Dorothy Wilde
British writer
Dorothy Wilde
Dorothy Ierne Wilde, known as Dolly Wilde, was an Anglo-Irish socialite, made famous by her family connections and her reputation as a witty conversationalist. Her charm and humor made her a popular guest at salons in Paris between the wars, standing out even in a social circle known for its flamboyant talkers. Wilde, born in London three months after her uncle Oscar Wilde's arrest for homosexual acts, was the only child of Oscar's older brother, Willie.
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  • 1941
    Age 45
    She died aged 45 in 1941, of "causes unascertainable", according to the coroner's inquest—possibly the cancer or possibly a drug overdose.
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  • 1939
    Age 43
    In 1939 she was diagnosed with breast cancer and refused surgery, seeking alternative treatments.
    More Details Hide Details The following year, with the Germans approaching Paris, she fled for England.
  • 1927
    Age 31
    Of these, the three longest relationships were with de Gramont, Brooks, and Wilde; from 1927, Barney was involved with all three women simultaneously, a situation that ended only with Wilde's death.
    More Details Hide Details Dolly Wilde was regarded by many as a gifted storyteller and writer, but she never took advantage of these natural talents. She was supported mostly by the generosity of others and by a small inheritance from her stepfather; her only written works were translations - often uncredited and unpaid - and animated correspondence with her friends. Wilde drank to excess and was addicted to heroin. She went through several detoxification attempts, none successful; she emerged from one nursing-home stay with a new dependency on the sleeping draught paraldehyde, then available over-the-counter.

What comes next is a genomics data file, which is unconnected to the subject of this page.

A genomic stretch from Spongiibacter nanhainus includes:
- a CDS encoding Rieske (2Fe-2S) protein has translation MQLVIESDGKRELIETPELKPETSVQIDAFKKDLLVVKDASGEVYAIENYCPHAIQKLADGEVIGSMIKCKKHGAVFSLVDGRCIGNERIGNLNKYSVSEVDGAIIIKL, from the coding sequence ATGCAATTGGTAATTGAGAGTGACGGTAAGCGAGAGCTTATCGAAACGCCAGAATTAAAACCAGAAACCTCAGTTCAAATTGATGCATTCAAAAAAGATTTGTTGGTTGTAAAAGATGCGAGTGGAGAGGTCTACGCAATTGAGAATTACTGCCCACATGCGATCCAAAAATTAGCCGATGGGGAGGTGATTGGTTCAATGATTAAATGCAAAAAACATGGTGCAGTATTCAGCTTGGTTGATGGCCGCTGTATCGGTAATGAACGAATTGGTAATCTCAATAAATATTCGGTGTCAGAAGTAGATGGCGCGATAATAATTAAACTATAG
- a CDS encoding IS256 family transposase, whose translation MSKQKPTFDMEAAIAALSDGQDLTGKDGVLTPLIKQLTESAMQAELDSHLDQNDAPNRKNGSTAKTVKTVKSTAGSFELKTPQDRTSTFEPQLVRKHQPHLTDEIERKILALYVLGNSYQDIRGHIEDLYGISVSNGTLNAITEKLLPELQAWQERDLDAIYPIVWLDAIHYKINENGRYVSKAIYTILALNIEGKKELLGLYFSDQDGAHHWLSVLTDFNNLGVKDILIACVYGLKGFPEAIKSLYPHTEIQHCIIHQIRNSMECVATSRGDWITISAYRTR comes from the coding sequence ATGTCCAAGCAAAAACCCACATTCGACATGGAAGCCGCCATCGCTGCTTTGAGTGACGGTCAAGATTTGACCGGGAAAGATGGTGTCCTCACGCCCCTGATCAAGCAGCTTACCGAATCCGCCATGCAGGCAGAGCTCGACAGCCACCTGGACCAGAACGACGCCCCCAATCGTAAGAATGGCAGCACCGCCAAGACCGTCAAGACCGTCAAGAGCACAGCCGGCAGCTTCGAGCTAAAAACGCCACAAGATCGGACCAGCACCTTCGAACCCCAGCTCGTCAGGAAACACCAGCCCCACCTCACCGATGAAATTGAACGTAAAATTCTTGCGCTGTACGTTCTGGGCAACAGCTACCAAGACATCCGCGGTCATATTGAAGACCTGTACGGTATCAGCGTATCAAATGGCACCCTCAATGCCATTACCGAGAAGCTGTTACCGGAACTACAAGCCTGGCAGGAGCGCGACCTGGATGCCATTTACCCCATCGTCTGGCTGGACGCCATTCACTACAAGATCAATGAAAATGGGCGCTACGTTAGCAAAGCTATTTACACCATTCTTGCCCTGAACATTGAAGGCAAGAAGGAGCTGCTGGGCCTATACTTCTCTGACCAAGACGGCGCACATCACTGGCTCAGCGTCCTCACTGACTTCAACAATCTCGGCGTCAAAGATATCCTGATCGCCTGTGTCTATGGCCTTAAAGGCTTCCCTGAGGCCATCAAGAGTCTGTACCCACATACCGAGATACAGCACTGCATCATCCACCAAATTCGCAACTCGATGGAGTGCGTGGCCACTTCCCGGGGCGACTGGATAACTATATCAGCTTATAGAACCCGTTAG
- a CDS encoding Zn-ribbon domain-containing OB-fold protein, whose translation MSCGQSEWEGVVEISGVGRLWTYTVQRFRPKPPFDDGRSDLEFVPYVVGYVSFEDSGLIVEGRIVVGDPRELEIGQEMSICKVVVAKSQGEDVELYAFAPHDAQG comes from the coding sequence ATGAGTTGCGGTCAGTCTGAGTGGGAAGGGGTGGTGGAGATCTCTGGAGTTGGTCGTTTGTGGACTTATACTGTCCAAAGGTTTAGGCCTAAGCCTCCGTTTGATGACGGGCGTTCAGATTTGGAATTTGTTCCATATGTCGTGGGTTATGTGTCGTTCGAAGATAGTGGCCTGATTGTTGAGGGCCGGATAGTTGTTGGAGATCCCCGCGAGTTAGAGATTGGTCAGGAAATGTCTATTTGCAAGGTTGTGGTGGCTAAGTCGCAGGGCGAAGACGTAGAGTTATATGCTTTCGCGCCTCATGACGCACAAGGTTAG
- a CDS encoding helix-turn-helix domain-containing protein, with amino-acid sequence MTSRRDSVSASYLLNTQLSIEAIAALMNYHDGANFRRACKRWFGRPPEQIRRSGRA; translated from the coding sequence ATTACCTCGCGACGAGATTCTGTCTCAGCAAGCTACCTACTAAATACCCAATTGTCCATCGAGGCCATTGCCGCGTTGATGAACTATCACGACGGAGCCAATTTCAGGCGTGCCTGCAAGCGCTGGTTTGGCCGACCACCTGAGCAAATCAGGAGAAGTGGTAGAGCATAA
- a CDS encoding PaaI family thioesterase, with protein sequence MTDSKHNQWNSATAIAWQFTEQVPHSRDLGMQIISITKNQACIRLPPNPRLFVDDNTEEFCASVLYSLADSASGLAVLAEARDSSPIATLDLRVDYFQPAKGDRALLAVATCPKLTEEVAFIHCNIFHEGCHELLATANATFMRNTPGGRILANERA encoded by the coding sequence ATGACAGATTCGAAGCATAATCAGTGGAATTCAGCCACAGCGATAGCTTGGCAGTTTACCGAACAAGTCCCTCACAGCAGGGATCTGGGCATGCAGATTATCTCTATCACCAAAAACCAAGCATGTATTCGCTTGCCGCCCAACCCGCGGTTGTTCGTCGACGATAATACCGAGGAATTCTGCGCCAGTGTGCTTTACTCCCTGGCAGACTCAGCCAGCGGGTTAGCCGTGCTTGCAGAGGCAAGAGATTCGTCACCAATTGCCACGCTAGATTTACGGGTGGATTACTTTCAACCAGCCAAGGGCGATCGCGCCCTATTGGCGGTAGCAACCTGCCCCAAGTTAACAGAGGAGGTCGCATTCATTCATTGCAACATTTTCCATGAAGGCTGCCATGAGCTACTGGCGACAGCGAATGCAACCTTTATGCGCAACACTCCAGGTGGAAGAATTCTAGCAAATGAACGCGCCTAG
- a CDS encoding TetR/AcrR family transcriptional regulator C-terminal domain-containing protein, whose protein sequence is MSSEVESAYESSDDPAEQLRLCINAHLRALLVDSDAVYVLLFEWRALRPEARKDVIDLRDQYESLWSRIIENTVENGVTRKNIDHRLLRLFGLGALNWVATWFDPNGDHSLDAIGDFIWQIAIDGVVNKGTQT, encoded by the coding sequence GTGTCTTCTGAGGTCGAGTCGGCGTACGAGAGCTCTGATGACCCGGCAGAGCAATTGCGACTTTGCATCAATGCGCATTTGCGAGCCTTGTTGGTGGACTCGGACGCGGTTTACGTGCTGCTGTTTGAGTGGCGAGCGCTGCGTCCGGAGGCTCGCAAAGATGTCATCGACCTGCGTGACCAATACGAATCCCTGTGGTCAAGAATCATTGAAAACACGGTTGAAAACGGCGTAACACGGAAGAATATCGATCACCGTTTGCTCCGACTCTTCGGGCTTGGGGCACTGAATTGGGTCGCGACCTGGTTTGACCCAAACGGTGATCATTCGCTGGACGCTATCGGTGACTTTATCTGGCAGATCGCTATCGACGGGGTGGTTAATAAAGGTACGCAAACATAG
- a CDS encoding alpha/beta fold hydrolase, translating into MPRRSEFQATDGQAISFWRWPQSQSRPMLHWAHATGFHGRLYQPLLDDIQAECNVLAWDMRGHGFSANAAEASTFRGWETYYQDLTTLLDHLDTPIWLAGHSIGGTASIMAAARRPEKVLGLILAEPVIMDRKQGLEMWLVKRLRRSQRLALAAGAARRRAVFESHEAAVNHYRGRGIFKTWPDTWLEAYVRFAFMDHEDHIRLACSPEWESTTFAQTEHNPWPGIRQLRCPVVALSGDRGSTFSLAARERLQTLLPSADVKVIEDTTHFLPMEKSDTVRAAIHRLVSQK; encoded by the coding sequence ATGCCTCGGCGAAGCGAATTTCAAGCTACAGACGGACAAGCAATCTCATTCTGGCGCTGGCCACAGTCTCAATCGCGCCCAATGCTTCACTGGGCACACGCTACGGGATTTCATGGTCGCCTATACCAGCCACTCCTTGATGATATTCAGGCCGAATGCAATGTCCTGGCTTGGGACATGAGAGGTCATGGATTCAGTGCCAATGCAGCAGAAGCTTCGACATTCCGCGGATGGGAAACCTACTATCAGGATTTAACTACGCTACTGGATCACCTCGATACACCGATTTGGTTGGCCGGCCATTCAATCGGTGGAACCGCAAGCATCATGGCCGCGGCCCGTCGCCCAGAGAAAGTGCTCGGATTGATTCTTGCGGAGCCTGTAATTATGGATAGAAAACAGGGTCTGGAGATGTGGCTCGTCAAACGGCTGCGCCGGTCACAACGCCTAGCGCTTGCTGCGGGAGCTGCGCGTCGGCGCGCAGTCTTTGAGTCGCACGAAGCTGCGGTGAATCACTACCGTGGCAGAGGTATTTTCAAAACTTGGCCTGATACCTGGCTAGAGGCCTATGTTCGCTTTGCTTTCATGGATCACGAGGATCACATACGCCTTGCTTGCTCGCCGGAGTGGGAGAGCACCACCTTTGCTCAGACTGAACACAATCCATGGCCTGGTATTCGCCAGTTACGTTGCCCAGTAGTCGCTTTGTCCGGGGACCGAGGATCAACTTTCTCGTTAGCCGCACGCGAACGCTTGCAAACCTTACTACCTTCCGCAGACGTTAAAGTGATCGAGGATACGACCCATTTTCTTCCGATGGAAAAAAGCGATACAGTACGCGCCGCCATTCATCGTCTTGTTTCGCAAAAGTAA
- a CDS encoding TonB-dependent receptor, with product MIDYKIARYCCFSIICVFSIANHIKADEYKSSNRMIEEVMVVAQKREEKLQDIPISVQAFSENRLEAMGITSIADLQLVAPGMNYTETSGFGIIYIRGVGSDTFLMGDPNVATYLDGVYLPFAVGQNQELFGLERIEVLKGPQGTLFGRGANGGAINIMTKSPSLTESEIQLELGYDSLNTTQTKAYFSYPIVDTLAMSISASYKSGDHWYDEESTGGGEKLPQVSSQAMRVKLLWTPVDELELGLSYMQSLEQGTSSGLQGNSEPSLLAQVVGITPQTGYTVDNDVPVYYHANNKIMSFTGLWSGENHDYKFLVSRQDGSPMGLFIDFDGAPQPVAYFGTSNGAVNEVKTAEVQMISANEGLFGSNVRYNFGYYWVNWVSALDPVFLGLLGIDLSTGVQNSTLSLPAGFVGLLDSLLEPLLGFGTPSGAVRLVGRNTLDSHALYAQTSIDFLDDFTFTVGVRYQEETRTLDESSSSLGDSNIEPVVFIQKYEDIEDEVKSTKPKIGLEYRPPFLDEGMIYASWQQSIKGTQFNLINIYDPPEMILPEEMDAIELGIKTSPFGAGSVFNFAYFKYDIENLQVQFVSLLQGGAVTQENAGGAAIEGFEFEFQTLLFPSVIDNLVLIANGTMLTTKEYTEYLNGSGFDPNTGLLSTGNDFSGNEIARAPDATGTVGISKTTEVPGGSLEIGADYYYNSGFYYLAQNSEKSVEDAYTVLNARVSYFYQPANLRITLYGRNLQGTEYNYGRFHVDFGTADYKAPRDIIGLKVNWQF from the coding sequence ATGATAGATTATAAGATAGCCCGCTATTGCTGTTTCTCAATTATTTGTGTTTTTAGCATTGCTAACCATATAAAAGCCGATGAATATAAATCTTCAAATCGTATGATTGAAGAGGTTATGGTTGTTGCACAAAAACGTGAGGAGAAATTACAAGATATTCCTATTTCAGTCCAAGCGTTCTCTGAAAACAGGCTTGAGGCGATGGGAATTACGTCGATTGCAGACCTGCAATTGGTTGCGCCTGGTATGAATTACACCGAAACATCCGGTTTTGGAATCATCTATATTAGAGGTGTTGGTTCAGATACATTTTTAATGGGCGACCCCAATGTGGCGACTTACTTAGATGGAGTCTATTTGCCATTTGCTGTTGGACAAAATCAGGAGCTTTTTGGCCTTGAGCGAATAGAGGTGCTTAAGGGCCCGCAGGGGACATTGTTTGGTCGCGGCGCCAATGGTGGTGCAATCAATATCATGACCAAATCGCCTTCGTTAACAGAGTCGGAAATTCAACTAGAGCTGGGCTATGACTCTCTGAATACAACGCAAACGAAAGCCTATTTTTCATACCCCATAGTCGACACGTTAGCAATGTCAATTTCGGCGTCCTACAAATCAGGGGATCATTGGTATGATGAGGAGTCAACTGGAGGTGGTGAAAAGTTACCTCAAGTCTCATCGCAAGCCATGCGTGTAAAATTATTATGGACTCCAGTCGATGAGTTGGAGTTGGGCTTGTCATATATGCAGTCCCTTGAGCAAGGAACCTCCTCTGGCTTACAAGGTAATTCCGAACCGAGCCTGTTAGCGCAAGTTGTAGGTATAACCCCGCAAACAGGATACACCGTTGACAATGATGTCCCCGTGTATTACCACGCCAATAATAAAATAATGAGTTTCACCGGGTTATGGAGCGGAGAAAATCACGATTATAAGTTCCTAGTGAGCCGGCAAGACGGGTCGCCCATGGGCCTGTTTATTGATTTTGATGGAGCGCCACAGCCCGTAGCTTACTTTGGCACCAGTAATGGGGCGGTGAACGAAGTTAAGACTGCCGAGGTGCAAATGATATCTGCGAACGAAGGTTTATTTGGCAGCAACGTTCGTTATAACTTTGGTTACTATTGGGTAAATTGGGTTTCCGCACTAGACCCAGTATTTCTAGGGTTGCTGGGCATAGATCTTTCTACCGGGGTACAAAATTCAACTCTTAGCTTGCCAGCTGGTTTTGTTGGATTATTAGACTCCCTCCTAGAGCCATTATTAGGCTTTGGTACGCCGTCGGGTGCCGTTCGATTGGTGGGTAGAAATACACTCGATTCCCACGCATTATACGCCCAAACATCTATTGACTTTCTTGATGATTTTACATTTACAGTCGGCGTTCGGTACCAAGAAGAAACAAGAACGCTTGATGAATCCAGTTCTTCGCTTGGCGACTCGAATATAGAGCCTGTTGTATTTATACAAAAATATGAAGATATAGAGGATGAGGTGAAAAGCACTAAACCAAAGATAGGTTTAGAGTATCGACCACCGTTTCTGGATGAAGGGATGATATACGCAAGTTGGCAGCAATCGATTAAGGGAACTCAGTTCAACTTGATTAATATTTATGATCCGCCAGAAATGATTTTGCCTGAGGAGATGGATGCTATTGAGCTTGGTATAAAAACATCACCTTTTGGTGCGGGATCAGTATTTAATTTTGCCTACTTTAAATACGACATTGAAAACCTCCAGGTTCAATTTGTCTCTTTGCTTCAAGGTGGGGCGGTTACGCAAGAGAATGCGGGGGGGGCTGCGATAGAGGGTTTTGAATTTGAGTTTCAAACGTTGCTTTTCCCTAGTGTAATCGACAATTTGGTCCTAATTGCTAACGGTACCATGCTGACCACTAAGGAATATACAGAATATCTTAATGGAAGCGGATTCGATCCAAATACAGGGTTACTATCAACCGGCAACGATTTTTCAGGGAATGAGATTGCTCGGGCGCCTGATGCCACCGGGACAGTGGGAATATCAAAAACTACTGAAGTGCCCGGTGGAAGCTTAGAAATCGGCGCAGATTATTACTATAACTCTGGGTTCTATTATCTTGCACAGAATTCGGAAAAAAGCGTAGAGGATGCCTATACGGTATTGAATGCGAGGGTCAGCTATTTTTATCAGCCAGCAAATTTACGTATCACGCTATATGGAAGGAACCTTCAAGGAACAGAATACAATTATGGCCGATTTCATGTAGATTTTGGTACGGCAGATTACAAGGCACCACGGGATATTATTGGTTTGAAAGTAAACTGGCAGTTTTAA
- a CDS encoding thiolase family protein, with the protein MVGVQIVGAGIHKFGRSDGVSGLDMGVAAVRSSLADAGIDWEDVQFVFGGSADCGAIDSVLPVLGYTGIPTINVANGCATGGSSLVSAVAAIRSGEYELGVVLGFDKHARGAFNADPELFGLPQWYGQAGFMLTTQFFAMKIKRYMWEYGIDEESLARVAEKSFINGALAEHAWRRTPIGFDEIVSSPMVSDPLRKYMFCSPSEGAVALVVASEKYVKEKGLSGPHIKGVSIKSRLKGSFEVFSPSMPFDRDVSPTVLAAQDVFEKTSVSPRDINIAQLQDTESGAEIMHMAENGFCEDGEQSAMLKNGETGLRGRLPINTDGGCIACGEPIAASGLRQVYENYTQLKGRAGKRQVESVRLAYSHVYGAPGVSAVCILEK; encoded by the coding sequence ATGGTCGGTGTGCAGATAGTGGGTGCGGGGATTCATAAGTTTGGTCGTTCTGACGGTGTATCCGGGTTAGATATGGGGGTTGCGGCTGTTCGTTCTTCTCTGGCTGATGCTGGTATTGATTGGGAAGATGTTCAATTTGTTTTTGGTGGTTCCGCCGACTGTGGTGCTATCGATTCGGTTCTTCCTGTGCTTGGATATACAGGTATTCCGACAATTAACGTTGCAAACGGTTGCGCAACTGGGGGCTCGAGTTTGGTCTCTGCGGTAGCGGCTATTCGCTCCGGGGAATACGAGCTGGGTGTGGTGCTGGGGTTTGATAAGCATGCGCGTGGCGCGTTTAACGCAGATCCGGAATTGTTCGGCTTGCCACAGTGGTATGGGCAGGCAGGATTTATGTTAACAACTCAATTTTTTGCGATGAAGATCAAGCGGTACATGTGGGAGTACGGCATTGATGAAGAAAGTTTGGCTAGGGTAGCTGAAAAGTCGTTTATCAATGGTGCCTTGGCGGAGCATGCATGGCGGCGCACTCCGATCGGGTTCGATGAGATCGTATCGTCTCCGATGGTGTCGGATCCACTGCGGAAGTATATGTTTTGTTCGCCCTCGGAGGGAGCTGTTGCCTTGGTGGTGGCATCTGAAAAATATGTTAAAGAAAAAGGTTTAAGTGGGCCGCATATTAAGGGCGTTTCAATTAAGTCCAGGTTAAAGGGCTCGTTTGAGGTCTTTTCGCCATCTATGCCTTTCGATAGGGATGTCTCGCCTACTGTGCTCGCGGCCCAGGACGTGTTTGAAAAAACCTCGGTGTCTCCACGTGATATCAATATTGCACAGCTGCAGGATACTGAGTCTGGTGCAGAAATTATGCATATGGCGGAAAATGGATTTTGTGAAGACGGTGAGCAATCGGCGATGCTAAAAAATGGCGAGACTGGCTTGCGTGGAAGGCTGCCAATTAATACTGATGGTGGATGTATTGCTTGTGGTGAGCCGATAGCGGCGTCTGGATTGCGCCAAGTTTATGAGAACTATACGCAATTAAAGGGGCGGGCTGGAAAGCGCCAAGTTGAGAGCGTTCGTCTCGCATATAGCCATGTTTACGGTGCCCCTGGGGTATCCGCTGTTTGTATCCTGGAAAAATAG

Her longest relationship, lasting from 1927 until her death, was with openly lesbian American writer Natalie Clifford Barney, who was host of one of the best-known Parisian literary salons of the 20th century.
    More Details Hide Details Due in part to Jean Chalon's early biography of her, published in English as Portrait of a Seductress, Natalie Barney has become more widely known for her many relationships than for her writing or her salon. She once wrote out a list, divided into three categories: liaisons, demi-liaisons, and adventures. Colette, the actress, was a demi-liaison, while the artist and furniture designer Eyre de Lanux, with whom she had an off-and-on affair for several years, was listed as an adventure. Among the liaisons—the relationships that Barney considered most important—were Olive Custance, Renée Vivien, Elisabeth de Gramont, Romaine Brooks, and Dolly Wilde.
  • 1914
    Age 18
    In 1914, she travelled to France in order to drive an ambulance in World War I.
    More Details Hide Details During the war she had an affair with one of her fellow ambulance drivers, Standard Oil heiress Marion "Joe" Carstairs, who in the 1920s became a speedboat racer and was known as "the fastest woman on water." Although she "revelled in" attracting both men and women, Wilde was primarily, if not entirely, lesbian.
  • 1895
    Born in 1895.
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